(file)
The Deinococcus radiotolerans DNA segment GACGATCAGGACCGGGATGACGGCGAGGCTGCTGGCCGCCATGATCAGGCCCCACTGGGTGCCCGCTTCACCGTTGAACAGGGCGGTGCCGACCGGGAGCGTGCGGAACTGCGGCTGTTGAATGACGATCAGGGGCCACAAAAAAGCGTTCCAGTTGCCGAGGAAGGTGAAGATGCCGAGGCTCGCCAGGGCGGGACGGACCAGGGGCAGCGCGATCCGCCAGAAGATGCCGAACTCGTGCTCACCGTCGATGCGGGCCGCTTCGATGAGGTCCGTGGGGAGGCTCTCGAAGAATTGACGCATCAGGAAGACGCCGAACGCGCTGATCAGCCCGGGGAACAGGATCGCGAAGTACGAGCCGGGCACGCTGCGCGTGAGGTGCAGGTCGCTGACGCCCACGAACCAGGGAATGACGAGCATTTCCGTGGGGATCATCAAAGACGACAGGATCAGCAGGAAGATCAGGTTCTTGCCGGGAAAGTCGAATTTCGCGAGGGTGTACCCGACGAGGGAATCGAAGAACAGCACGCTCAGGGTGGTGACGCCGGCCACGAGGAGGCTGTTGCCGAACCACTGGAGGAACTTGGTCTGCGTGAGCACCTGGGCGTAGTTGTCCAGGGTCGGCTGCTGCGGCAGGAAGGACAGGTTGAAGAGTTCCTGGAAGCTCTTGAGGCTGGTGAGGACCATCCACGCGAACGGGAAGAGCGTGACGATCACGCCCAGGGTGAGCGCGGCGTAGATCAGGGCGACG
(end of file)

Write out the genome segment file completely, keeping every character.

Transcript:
The Deinococcus radiotolerans DNA segment GACGATCAGGACCGGGATGACGGCGAGGCTGCTGGCCGCCATGATCAGGCCCCACTGGGTGCCCGCTTCACCGTTGAACAGGGCGGTGCCGACCGGGAGCGTGCGGAACTGCGGCTGTTGAATGACGATCAGGGGCCACAAAAAAGCGTTCCAGTTGCCGAGGAAGGTGAAGATGCCGAGGCTCGCCAGGGCGGGACGGACCAGGGGCAGCGCGATCCGCCAGAAGATGCCGAACTCGTGCTCACCGTCGATGCGGGCCGCTTCGATGAGGTCCGTGGGGAGGCTCTCGAAGAATTGACGCATCAGGAAGACGCCGAACGCGCTGATCAGCCCGGGGAACAGGATCGCGAAGTACGAGCCGGGCACGCTGCGCGTGAGGTGCAGGTCGCTGACGCCCACGAACCAGGGAATGACGAGCATTTCCGTGGGGATCATCAAAGACGACAGGATCAGCAGGAAGATCAGGTTCTTGCCGGGAAAGTCGAATTTCGCGAGGGTGTACCCGACGAGGGAATCGAAGAACAGCACGCTCAGGGTGGTGACGCCGGCCACGAGGAGGCTGTTGCCGAACCACTGGAGGAACTTGGTCTGCGTGAGCACCTGGGCGTAGTTGTCCAGGGTCGGCTGCTGCGGCAGGAAGGACAGGTTGAAGAGTTCCTGGAAGCTCTTGAGGCTGGTGAGGACCATCCACGCGAACGGGAAGAGCGTGACGATCACGCCCAGGGTGAGCGCGGCGTAGATCAGGGCGACG